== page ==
Jeezy Talks 'Recession 2,' Verzuz, and Rap Music in a Post-Trump America

The storied Atlanta strip club Magic City became a battleground last Thursday as trap progenitors Jeezy and Gucci Mane rekindled, then seemingly squashed, their 15-year-long beef in front of nearly 2 million people on Verzuz, the wildly popular music-battle livestream started by Timbaland and Swizz Beats. With no one sure what to expect from the pairing, the episode won the show’s biggest audience to date.

The Gucci and Jeezy beef is layered. (Check out this timeline for more on that.) It started with the 2005 breakout collaboration “So Icy,” which led to the two rappers feuding over whose song it was.  Ironically, it was that same song that solidified the new detente on the livestream, with the two rappers performing it together to conclude their set and lift the tension that had dominated almost the entire night.

From the start, Jeezy (who dropped the “Young” from his name circa 2010) intended to move forward from the clash, wanting to inspire the new generation of rappers. “I didn’t want to do it unless it was with him, because nothing else really makes sense,” he says. “Not even for myself but for the culture. We can get in the same room as men, at least to start there and see where we could go.”

The night ended up being an amazing marketing opportunity for Jeezy’s new album The Recession 2 as well, with the album (the sequel to 2008’s The Recession) dropping just hours after the stream ended. Jeezy also has a talk show on Fox, and he’s re-signed with his label Def Jam, where he’s also been named a senior advisor to the chairman, a role he relishes as Def Jam and the rest of the music business continue their efforts to address long-standing inequalities for black musicians and industry workers. 

He spoke with Rolling Stone about squashing old beef, making albums in a political landscape, and his hope for change in a Biden-led America. The one subject he wouldn’t address: the Verzuz after-party at Compound, where Gucci Mane encouraged anyone in the Atlanta area to come join them despite the pandemic.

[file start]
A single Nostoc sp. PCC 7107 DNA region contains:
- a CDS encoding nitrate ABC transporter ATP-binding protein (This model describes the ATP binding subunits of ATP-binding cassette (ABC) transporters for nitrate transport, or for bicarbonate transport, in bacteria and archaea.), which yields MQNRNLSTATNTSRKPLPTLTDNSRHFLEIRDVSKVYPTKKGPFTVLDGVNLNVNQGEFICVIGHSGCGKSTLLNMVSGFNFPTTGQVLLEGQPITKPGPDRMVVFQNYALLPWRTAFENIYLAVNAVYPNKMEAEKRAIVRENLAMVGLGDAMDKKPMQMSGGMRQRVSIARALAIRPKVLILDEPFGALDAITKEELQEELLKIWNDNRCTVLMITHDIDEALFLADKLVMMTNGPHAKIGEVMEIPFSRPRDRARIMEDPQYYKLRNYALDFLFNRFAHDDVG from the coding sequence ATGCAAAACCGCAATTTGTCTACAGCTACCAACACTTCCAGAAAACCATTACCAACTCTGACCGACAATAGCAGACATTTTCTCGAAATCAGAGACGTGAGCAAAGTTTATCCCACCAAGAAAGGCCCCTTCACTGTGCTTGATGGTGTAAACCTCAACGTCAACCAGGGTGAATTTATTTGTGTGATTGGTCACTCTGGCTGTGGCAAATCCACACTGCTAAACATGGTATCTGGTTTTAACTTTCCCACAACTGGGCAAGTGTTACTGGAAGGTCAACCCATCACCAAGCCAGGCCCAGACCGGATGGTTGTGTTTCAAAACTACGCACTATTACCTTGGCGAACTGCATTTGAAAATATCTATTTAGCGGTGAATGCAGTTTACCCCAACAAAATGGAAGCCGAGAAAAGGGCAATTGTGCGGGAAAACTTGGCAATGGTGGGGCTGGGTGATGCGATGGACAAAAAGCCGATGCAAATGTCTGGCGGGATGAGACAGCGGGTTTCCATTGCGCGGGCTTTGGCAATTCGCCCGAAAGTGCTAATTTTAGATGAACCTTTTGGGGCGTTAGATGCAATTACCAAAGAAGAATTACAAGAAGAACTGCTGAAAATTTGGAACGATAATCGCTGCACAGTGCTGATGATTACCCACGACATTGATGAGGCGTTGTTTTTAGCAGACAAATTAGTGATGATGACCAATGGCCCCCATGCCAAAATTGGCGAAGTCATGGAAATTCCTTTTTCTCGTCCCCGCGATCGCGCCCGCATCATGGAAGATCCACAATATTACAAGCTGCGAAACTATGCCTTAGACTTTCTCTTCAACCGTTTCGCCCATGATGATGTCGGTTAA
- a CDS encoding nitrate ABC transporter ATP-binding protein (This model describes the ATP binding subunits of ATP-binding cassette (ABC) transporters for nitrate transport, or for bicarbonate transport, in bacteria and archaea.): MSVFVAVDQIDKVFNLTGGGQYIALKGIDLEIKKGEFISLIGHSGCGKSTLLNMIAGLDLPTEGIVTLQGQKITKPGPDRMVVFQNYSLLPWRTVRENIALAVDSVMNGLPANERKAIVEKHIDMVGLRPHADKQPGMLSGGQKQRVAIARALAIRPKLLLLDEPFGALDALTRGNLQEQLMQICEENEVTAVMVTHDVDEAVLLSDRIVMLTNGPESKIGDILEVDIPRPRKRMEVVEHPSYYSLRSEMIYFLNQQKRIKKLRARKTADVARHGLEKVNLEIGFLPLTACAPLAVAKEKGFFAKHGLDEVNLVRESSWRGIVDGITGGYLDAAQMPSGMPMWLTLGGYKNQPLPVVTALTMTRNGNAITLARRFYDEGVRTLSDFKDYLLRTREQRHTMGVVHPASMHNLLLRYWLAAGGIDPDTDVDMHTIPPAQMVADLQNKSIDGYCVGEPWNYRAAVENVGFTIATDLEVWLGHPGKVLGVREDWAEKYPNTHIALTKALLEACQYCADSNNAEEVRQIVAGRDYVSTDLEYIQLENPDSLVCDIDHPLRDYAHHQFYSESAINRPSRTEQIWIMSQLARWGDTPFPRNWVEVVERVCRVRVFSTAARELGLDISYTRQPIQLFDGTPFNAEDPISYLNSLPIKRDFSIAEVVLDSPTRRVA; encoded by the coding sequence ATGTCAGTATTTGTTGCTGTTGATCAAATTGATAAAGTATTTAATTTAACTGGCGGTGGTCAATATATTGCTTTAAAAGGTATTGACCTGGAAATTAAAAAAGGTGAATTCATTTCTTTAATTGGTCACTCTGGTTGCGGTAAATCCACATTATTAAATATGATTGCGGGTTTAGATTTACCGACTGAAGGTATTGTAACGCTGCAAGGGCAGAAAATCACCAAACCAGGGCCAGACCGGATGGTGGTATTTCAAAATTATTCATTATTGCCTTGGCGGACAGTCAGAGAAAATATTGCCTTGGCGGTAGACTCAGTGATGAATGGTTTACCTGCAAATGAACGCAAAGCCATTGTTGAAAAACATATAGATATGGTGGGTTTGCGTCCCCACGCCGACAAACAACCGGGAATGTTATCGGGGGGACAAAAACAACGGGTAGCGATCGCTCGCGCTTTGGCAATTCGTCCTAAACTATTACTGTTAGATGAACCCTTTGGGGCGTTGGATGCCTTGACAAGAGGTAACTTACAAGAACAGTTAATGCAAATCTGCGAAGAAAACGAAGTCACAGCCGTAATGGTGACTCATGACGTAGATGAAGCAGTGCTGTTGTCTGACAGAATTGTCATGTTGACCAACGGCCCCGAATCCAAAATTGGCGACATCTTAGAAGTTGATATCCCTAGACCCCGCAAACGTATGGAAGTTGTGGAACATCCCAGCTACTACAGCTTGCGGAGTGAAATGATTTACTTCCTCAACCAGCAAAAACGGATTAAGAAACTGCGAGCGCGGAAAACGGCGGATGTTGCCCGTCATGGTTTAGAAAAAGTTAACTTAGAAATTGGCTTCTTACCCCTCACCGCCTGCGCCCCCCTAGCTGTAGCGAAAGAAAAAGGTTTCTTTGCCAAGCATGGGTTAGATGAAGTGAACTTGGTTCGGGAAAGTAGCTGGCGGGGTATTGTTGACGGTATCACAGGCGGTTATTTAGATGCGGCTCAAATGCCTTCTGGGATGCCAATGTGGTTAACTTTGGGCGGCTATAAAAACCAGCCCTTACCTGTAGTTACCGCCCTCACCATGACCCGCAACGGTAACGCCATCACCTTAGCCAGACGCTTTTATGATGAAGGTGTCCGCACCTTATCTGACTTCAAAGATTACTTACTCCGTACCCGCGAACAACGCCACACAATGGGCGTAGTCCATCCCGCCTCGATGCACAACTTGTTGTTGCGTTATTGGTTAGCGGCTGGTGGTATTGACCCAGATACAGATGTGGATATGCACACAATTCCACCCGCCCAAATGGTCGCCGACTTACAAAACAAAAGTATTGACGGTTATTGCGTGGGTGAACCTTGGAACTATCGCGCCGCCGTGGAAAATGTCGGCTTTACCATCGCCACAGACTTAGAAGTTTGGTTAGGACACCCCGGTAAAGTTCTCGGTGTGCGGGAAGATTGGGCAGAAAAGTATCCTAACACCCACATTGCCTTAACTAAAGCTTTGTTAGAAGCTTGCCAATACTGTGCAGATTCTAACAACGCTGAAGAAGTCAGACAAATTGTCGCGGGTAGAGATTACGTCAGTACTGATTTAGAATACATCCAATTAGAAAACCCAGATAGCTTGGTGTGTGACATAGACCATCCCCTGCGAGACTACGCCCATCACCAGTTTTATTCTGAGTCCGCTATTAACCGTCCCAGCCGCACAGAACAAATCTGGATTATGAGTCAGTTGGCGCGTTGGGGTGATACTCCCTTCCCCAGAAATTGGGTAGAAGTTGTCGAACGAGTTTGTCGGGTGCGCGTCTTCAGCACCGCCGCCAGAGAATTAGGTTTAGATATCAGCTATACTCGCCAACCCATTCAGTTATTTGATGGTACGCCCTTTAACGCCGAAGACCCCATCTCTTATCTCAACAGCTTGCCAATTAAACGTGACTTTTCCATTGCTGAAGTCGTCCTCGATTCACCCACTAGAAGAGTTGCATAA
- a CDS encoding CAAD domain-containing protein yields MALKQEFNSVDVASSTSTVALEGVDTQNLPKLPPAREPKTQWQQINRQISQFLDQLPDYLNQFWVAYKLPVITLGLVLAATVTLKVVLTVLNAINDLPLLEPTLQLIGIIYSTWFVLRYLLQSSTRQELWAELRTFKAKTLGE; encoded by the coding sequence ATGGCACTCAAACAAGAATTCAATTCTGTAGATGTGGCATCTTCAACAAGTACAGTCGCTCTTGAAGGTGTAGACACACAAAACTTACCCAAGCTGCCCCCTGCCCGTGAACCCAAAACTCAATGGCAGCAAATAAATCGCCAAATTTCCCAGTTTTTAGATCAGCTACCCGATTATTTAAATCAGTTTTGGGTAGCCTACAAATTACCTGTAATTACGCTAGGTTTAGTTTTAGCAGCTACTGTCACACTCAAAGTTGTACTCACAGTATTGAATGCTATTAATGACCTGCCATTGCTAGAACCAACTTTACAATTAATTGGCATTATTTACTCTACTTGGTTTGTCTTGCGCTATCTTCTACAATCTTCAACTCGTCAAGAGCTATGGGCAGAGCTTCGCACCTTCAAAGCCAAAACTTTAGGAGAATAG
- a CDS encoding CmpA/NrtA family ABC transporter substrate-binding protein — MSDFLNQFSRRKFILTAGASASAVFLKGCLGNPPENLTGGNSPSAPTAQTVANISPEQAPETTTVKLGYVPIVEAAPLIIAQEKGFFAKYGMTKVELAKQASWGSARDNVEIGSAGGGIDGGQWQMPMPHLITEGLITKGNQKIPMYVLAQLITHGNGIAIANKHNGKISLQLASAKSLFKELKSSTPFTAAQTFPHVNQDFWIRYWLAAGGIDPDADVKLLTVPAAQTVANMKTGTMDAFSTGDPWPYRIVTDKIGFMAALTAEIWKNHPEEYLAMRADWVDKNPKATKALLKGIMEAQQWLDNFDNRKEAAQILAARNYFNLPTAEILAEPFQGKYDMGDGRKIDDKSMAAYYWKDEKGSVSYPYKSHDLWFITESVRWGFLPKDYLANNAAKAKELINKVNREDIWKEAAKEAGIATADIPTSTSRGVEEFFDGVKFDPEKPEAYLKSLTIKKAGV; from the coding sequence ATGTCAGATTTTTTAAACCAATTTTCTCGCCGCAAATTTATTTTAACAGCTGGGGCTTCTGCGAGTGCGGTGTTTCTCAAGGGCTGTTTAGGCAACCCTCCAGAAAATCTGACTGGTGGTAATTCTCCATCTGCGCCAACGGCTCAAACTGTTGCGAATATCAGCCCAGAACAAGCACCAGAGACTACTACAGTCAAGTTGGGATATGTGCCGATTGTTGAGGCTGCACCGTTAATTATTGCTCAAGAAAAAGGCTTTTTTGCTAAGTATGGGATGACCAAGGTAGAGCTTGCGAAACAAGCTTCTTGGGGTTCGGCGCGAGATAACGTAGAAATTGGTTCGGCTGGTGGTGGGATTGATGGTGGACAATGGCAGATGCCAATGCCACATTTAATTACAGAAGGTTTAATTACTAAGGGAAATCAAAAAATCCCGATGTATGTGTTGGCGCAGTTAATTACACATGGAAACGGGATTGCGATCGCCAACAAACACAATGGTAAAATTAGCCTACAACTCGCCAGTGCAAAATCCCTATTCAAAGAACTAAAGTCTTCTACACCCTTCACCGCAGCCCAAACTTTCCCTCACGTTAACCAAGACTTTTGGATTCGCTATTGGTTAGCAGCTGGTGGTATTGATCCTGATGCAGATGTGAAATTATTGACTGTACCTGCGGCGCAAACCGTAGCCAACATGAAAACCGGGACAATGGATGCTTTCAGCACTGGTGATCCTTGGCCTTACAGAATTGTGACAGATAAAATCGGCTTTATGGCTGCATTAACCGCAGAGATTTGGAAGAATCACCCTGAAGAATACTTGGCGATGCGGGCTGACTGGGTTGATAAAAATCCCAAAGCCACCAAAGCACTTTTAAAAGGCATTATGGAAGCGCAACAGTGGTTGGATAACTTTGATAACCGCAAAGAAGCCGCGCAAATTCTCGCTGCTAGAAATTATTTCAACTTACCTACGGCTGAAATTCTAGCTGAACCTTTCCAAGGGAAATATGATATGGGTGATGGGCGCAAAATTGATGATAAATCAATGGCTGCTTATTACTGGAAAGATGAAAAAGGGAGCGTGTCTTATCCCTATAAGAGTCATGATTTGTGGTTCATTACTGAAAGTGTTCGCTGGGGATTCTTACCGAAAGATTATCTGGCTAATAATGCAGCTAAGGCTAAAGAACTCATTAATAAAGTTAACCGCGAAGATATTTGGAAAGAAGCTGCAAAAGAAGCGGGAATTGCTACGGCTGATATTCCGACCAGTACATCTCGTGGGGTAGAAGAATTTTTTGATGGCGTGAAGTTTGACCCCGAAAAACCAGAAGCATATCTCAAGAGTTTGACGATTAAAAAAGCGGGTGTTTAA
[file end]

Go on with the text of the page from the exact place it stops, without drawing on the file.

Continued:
There was a lot of tension for most of the evening, and Gucci came out swinging right away, immediately starting off with a diss track. Did you expect it get so tense so quickly?
He didn’t even give me time to take off my black llama [coat]. It’s Verzuz. I didn’t expect him to come in otherwise. He did what he does. My approach was more about my legacy and the classics that I have. Those same classics were played at Magic City at the beginning of my career, that’s the space I was in. I was playing for the people who love what I do. I didn’t have to go and play like Gucci was back and forth. 

You’d also brought up Magic City being an important spot for your career on the stream. Were you involved in getting the club as the venue for the event?
I called Magic [Michael “Magic” Barney, the club’s owner] himself and told him I’m doing this Verzuz battle and wanted to do it at Magic City. I have a history there; my career was started there by Magic and DJ Nando, who was one of my great friends who was murdered. Fernando was the one who broke my records and was the one who told me to slow down and get off the streets before I was murdered. His presence was there, he would have told me to do that show exactly the way I did. And Magic being there too made me more comfortable with what was taking place, like we were amongst family. 

Did it take a lot of convincing to Apple Music to let this stream be aired from one of the more well-known strip clubs in this country?
No, it was all done from what I said. And I explained that to them. I was like, “You’d never ask Tupac to do this anywhere other than somewhere in Oakland, if he were still alive.” If we’re going to do this, I have to do it at Magic, because that’s where I want to celebrate my legacy. 

You extended the olive branch in spite of Gucci playing “Truth,” where he raps about killing your friend and fellow rapper Pookie Loc. How and why do you keep such a level head?
I’m confident of who I am as a man, and I know what I’ve achieved and what I have to lose. I wasn’t going to let my ego lead. In that moment, unselfishly, as much as I would have loved to make it about me and him, it was bigger than us. It was more so about the culture and the younger generation behind us, out here killing themselves and killing each other as we speak. That was for King Von and Mo3, Pop Smoke, Nipsey Hussle. Me being who I am, I’m never going to change my integrity to prove a point. 

It’s a bit ironic, though, to be going on Verzuz to squash this long-standing beef with Gucci, but also to release “Therapy for my Soul,” calling out 50 Cent and Freddie Gibbs. Does what you did with Gucci make you think about taking similar actions for them?